Download Synthetic Transaural Audio Rendering (STAR): a Perceptive Approach for Sound Spatialization
The principles of Synthetic Transaural Audio Rendering (STAR) were first introduced at DAFx-06. This is a perceptive approach for sound spatialization, whereas state-of-the-art methods are rather physical. With our STAR method, we focus neither on the wave field (such as HOA) nor on the sound wave (such as VBAP), but rather on the acoustic paths traveled by the sound to the listener ears. The STAR method consists in canceling the cross-talk signals between two loudspeakers and the ears of the listener (in a transaural way), with acoustic paths not measured but computed by some model (thus synthetic). Our model is based on perceptive cues, used by the human auditory system for sound localization. The aim is to give the listener the sensation of the position of each source, and not to reconstruct the corresponding acoustic wave or field. This should work with various loudspeaker configurations, with a large sweet spot, since the model is neither specialized for a specific configuration nor individualized for a specific listener. Experimental tests have been conducted in 2015 and 2019 with different rooms and audiences, for still, moving, and polyphonic musical sounds. It turns out that the proposed method is competitive with the state-of-the-art ones. However, this is a work in progress and further work is needed to improve the quality.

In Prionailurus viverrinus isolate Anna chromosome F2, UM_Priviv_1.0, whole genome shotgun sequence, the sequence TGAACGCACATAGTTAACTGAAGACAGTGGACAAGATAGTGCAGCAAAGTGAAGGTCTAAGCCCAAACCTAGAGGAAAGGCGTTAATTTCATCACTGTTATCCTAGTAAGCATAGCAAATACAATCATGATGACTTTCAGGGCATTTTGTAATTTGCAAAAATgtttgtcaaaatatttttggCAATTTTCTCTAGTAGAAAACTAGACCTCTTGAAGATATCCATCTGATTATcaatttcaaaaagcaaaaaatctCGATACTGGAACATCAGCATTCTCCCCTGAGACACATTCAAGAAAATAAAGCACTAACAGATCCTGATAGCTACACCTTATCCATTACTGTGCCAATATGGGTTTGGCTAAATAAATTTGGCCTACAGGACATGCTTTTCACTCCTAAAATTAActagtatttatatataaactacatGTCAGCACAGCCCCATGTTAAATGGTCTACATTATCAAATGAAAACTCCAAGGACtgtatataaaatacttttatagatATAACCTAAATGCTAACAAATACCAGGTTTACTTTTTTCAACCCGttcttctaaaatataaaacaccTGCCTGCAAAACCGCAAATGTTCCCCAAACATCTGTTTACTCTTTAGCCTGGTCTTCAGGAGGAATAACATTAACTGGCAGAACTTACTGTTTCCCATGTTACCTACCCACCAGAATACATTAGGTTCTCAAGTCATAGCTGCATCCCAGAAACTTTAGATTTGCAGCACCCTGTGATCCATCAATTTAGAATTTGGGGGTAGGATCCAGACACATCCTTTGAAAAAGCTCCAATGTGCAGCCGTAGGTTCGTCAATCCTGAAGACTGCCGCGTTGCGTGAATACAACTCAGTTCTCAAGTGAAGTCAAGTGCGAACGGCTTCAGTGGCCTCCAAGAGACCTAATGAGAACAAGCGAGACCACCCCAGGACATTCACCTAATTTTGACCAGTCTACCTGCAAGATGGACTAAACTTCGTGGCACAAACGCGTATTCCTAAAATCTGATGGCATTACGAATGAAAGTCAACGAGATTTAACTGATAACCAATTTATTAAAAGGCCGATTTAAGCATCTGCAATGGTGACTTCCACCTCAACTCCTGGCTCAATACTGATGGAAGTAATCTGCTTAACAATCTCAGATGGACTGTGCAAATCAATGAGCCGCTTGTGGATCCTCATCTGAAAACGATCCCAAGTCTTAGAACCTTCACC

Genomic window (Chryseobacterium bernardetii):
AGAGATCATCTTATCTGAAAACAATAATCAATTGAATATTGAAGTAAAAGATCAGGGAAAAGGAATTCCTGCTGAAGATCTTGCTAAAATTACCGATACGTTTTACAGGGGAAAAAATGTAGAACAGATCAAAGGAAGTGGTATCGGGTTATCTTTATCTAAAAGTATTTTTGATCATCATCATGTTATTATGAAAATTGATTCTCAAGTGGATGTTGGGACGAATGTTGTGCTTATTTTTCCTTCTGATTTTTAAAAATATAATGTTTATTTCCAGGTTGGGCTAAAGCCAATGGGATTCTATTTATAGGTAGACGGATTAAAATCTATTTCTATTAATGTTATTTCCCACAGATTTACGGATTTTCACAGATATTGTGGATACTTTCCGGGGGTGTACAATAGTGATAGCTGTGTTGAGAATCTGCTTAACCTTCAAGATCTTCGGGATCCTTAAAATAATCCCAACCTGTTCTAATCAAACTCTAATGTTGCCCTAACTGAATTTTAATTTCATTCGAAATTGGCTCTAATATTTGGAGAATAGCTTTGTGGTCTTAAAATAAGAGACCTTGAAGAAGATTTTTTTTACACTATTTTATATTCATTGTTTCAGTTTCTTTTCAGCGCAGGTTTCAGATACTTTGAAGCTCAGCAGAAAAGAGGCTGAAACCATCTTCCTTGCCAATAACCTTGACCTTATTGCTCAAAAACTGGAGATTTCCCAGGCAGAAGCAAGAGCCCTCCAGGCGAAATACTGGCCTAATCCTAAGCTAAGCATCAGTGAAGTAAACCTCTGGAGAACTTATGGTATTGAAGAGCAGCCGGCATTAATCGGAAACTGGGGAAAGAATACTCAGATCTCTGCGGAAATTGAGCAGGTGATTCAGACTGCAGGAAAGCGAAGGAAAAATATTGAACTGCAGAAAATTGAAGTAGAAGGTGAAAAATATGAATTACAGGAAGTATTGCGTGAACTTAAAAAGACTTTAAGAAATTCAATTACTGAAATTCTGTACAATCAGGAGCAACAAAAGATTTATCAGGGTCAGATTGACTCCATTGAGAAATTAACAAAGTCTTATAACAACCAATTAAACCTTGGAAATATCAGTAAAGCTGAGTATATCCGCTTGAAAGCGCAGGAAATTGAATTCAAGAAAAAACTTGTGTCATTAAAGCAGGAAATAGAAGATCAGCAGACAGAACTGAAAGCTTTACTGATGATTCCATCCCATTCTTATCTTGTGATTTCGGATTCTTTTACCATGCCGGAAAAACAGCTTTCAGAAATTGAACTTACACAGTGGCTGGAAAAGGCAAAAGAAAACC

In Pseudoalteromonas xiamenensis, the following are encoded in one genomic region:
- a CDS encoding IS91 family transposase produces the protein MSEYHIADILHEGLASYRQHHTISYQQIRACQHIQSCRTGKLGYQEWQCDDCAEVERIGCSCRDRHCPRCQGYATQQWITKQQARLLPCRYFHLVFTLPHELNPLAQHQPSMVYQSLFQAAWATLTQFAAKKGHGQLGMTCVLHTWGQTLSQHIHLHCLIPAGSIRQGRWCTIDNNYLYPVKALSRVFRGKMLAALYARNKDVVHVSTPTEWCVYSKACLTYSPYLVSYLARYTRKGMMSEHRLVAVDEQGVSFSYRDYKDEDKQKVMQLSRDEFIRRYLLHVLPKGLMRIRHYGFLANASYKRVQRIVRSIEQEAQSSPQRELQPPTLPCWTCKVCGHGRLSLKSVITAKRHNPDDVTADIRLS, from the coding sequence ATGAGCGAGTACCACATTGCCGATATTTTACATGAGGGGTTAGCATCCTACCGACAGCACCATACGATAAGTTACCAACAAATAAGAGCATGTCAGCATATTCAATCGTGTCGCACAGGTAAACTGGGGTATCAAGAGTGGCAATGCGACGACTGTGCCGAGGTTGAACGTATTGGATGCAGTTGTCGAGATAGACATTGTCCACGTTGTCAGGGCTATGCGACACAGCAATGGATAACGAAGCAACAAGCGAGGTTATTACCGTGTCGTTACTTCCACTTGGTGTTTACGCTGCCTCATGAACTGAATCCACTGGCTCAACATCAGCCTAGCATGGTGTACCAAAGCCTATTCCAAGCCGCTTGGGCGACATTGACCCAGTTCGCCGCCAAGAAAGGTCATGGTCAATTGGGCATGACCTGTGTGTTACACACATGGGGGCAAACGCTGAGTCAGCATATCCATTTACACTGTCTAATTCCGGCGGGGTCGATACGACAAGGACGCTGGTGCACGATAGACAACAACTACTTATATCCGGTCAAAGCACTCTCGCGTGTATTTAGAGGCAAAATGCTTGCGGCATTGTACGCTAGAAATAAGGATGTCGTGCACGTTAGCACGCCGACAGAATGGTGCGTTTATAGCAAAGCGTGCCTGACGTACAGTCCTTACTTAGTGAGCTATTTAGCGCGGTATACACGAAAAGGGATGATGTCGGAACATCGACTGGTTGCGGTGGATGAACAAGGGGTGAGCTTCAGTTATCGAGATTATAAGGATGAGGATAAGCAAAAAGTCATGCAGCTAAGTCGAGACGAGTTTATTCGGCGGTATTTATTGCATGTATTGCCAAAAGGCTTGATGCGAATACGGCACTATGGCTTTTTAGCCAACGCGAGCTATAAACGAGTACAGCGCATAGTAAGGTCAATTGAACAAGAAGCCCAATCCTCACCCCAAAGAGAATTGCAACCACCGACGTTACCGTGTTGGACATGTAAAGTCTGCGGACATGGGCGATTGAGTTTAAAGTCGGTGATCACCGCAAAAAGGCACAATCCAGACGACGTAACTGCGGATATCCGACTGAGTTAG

Download First-Order Ambisonic Coding with PCA Matrixing and Quaternion-Based Interpolation
We present a spatial audio coding method which can extend existing speech/audio codecs, such as EVS or Opus, to represent first-order ambisonic (FOA) signals at low bit rates. The proposed method is based on principal component analysis (PCA) to decorrelate ambisonic components prior to multi-mono coding. The PCA rotation matrices are quantized in the generalized Euler angle domain; they are interpolated in quaternion domain to avoid discontinuities between successive signal blocks. We also describe an adaptive bit allocation algorithm for an optimized multi-mono coding of principal components. A subjective evaluation using the MUSHRA methodology is presented to compare the performance of the proposed method with naive multi-mono coding using a fixed bit allocation. Results show significant quality improvements at bit rates in the range of 52.8 kbit/s (4 × 13.2) to 97.6 kbit/s (4 × 24.4) using the EVS codec.